Qualcomm Snapdragon 8cx vs. Intel Core i5
Intel is under assault. Its long-running tenure as the king of computing CPUs is being shaken at its foundation with the latest generation CPUs from AMD on desktop and mobile. Team red isn’t the only competition, though. Qualcomm is also posturing up to Intel’s mobile dominance with some intriguing chips of its own. Its laptop Snapdragon chips use the clever big/little core design of its smartphone system on chip (SoC) designs, but with a little more processing and graphical oomph. The 8cx is the latest attempt to topple Intel from its processing throne.
Where previous Always Connected Windows laptops powered by Snapdragon 835 and 850 chips have seen mixed results, perhaps the new Snapdragon 8cx can prove more capable.
Here’s how it stacks up against Intel’s midrange Core i5 CPUs.
The Snapdragon 8cx sports Qualcomm’s Kryo 495 octa-core CPU cores. It has eight of them to work with, four of which are lower-power Silver cores running at 1.8GHz, while the others are Gold cores running at 2.84GHz. Intel’s Core i5 mobile CPUs use a more traditional design with four general purpose cores, but they have support for hyperthreading, meaning that they can handle up to eight threads at once.
The best of Intel’s eighth-generation Whiskey Lake Core i5 CPUs operate at 1.6GHz but can turbo boost up to 4.1GHz on a single core when required or up to 3.7GHz across all four cores simultaneously. Its 10th-gen Ice Lake CPUs have a lower clock speed between 0.7GHz and 1.2GHz base clock, but they turbo up to 3.7GHz on one core and 3.3Ghz across all of them simultaneously. Its 10th-gen Comet Lake CPUs clock higher still, reaching up to 4.4GHz in some configurations.
Ice Lake CPUs are based on a 10nm process node, which helps propel Ice Lake CPUs ahead of 14nm Whiskey Lake chips, even with a lower boost clock. Comet Lake CPUs are also based on a 14nm process but still tend to be faster than Ice Lake chips, even if they aren’t as efficient. Qualcomm’s 8cx is based on a more refined 7nm process — the same one that has seen AMD make big gains with its desktop chips.
There are plenty of reviews for Core i5-equipped laptops and 2-in-1s — you can read about many of them here — but there are far fewer devices in the wild that support the 8cx in mid-2020. Still, there are some, and they have made some impressive results. We got our hands on the first of the bunch, the Samsung Galaxy Book S, in August 2019 and really liked it. Reviews of the finished product were strong too, claiming that the 8cx was a great improvement over previous-generation laptop SoCs from Qualcomm. It offered good performance and great battery life.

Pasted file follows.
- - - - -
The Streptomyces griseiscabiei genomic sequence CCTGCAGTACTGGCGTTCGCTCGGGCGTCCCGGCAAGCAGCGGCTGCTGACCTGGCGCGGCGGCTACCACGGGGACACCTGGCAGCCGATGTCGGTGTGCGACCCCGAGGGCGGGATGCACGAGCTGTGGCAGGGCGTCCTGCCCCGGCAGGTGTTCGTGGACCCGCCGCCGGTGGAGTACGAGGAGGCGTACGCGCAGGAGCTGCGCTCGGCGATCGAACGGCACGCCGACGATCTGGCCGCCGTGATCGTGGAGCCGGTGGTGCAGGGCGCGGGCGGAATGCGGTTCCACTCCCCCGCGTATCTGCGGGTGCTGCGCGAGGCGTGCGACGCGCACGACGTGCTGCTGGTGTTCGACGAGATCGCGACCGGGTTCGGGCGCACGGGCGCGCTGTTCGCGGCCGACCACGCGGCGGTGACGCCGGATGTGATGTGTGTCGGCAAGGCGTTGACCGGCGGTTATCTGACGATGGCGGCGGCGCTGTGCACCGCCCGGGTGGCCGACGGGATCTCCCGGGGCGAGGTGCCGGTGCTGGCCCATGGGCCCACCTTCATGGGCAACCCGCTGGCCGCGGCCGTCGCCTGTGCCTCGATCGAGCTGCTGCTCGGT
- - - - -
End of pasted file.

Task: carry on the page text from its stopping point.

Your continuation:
What it didn’t offer, though, was Core i5 beating performance. The 8cx struggles with intensive web browsing (itself not exactly the most strenuous of tasks). In our review of the 8cx-equipped Lenovo Flex 5G, We found it just about capable enough to compete with slower dual-core i3 Intel CPUs, and even select Core i5s in multi-threaded tasks. Single threaded tasks saw it severely hamstrung by its lower clock speed, however.
Another comparison worth making, is with the Microsoft Surface Pro X’s SQ1 chip, which is a modified Snapdragon 8cx. In some reviews, that CPU falls behind Intel’s Core i5 and i7 processors in the Surface Pro 7 and Surface Laptop 3, further highlighting the 8cx’s good, but not good enough, performance.
Intel’s onboard graphics, typically its HD and UHD variants, have never been known as gaming powerhouses. They don’t hold a candle to entry-level graphics cards like the Nvidia GTX 1650 and 1650 Super, even if they do enable some very low-level gaming. That all changed with Ice Lake, which proved to be far more capable at enabling decent frame rates at 1080p resolution in many popular e-sports games, and even some modest FPS in older AAA games, like GTA V.